Are you one of the 3 million Americans diagnosed with celiac disease? If so, you may feel lost, wondering how you’ll adjust to life without gluten. At the Rivas Digestive Center in Hollywood, Florida, we understand how difficult living with celiac disease can be.
Triple board-certified gastroenterologist John M. Rivas, MD, provides diagnosis and ongoing support to patients with this autoimmune disorder that causes your immune system to attack your small intestine.
Currently, the only treatment for celiac disease is to adopt a gluten-free diet. But the more you learn about gluten, the more you realize it hides in many unexpected places, making it a challenge to adjust to your new lifestyle.
Our team is here to help. We’ve put together this list of tips for making lifestyle adjustments when you’re diagnosed with celiac disease. Read on to learn more.
1. Learn to love ingredients lists
The most important change you need to make after being diagnosed with celiac disease is the shift to a gluten-free diet. For most people, going gluten-free is a big change, but even small slip-ups can cause lots of distress.
Learn to love ingredients lists. Getting to know what’s in your food can help you stay away from gluten and avoid the unpleasant symptoms that arise when you accidentally ingest this tiny protein.
Key ingredients to avoid include:
- Brewer’s yeast
You also must avoid oats unless they are labeled “gluten-free.”
2. Understand hidden gluten
While many packaged foods list allergens, including gluten, be sure you understand hidden gluten. Keep on the lookout for ingredients like:
- Hydrolyzed vegetable protein (HVP)
- Modified food starch
- Hydrolyzed plant protein (HPP)
- All forms of malt and malt variations
The source of the protein and starch could be wheat if it’s not identified, so look for the source when you review ingredients. Remember, when it comes to gluten: If in doubt, leave it out.
You’ll also want to ask your pharmacist or Dr. Rivas about different medications since some may contain gluten. While most oral medications are gluten-free, some contain amounts that can trigger a reaction in people with celiac disease.
3. Eat out with care
The good news is that many restaurants are more understanding about celiac disease and gluten-free dining. However, it’s important to exercise caution whenever you’re not preparing your food.
Begin by getting comfortable asking questions about food ingredients, food preparation, and making special requests. A little discomfort while ordering food outweighs the intestinal discomfort and other symptoms you may experience later if you don’t exercise caution. It can be helpful to call ahead and talk about the menu so you don’t catch the server and chef at a busy time.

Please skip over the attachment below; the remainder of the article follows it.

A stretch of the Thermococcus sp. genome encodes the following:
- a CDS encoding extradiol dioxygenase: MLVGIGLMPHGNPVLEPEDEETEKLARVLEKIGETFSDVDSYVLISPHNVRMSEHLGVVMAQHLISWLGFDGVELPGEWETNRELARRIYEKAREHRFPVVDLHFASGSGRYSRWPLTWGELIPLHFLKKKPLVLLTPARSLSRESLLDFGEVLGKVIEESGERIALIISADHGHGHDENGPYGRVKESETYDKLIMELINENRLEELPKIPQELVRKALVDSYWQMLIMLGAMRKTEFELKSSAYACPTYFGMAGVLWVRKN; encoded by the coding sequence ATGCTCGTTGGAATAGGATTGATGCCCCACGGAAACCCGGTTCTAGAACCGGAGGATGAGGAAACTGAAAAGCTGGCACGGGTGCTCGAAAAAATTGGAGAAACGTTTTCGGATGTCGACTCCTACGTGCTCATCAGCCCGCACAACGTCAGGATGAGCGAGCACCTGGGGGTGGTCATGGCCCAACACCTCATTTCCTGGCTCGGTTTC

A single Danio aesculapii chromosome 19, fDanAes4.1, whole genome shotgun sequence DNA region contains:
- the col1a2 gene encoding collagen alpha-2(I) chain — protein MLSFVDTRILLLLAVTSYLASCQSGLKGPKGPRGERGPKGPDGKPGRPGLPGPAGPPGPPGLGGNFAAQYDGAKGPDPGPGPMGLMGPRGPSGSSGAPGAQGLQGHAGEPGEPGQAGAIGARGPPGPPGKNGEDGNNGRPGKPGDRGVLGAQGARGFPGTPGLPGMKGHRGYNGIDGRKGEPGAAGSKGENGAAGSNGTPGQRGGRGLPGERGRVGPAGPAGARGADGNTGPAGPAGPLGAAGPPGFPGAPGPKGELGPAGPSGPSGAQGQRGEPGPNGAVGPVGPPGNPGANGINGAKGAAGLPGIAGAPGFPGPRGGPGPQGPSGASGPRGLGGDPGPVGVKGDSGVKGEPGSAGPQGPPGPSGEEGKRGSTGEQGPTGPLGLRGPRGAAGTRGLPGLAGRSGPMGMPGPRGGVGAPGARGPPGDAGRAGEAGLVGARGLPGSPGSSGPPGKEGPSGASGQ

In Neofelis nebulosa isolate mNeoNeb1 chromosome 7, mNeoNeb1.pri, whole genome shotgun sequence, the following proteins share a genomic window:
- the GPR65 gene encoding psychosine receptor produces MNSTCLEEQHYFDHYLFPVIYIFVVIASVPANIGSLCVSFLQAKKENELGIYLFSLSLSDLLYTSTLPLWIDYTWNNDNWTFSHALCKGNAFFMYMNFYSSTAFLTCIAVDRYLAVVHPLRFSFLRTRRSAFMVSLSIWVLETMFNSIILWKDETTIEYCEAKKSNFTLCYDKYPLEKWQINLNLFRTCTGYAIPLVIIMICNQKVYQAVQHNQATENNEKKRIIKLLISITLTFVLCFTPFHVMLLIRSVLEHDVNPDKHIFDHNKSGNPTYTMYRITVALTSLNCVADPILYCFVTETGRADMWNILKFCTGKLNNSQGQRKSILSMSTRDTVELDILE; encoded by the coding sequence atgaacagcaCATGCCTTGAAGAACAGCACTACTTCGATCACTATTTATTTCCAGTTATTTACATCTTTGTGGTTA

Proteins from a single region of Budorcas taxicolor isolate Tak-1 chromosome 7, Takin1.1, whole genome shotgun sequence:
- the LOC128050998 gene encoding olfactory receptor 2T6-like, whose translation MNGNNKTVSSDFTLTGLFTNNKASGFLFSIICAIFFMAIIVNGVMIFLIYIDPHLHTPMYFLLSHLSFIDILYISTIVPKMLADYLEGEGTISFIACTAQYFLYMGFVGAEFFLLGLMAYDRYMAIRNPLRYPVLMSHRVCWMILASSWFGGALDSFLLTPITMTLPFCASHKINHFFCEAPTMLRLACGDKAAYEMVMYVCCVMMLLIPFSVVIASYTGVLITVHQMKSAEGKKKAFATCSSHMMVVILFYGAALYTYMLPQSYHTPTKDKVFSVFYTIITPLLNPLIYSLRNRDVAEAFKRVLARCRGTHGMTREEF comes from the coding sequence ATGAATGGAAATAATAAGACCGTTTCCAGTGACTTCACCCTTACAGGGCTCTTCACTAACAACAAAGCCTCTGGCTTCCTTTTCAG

Pay special attention to how foods are prepared, such as whether French fries are breaded before cooking or fried in the same fryer as breaded food items, like chicken, and the ingredients in condiments. For example, most soy sauces contain wheat as one of the primary ingredients.
4. Reach for gluten-free alternatives
While living gluten-free may mean giving up some favorites, the good news is that in the past decade hundreds of gluten-free alternatives have been developed and brought to market. This means finding gluten-free foods that replace your old favorites is easier than ever.
Most grocery stores now carry many of these alternatives, including gluten-free:
- Pretzels and crackers
- Baked goods and desserts
- Sauces and condiments
It’s also helpful to come up with go-to gluten-free options, like potato chips instead of wheat crackers and apple slices and raisins instead of cookies. Keep a gluten-free snack on you when you’re out so that you have a safe option when caught away from home.
5. Get comfortable with celiac disease
Even though millions of Americans live with celiac disease, Celiacs make up only about 1% of the population. It’s important to understand your disease so you can stay healthy and help educate the people around you so they become your allies.
Dr. Rivas takes time to answer any questions you have and address your concerns. He can also provide you with resources for further education. Expect your friends and family to have questions, and know that whenever you go to a gathering that involves food (which is almost every gathering), celiac disease will probably come up.
Getting comfortable with the ins and outs of celiac disease can help you navigate these challenging situations and make them easier as time passes. Check out resources like Beyond Celiac and the National Celiac Association for answers to frequently asked questions.
Contact the Rivas Digestive Center in Hollywood, Florida, at 954-228-5882 for more information about diagnosing or treating celiac disease, or book an appointment online now.